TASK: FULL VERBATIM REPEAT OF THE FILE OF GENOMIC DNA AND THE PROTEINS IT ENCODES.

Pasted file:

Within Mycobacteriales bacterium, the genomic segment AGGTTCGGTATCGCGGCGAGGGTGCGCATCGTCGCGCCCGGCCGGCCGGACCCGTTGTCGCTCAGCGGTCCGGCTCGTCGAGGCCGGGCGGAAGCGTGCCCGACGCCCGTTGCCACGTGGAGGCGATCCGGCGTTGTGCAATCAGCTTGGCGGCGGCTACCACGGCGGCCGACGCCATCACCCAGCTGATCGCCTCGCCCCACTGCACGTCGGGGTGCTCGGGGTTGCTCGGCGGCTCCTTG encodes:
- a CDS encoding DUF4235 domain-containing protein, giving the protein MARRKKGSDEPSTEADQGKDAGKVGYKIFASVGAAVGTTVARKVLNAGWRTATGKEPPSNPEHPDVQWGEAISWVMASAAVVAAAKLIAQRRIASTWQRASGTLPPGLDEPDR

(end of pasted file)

Within Mycobacteriales bacterium, the genomic segment AGGTTCGGTATCGCGGCGAGGGTGCGCATCGTCGCGCCCGGCCGGCCGGACCCGTTGTCGCTCAGCGGTCCGGCTCGTCGAGGCCGGGCGGAAGCGTGCCCGACGCCCGTTGCCACGTGGAGGCGATCCGGCGTTGTGCAATCAGCTTGGCGGCGGCTACCACGGCGGCCGACGCCATCACCCAGCTGATCGCCTCGCCCCACTGCACGTCGGGGTGCTCGGGGTTGCTCGGCGGCTCCTTG encodes:
- a CDS encoding DUF4235 domain-containing protein, giving the protein MARRKKGSDEPSTEADQGKDAGKVGYKIFASVGAAVGTTVARKVLNAGWRTATGKEPPSNPEHPDVQWGEAISWVMASAAVVAAAKLIAQRRIASTWQRASGTLPPGLDEPDR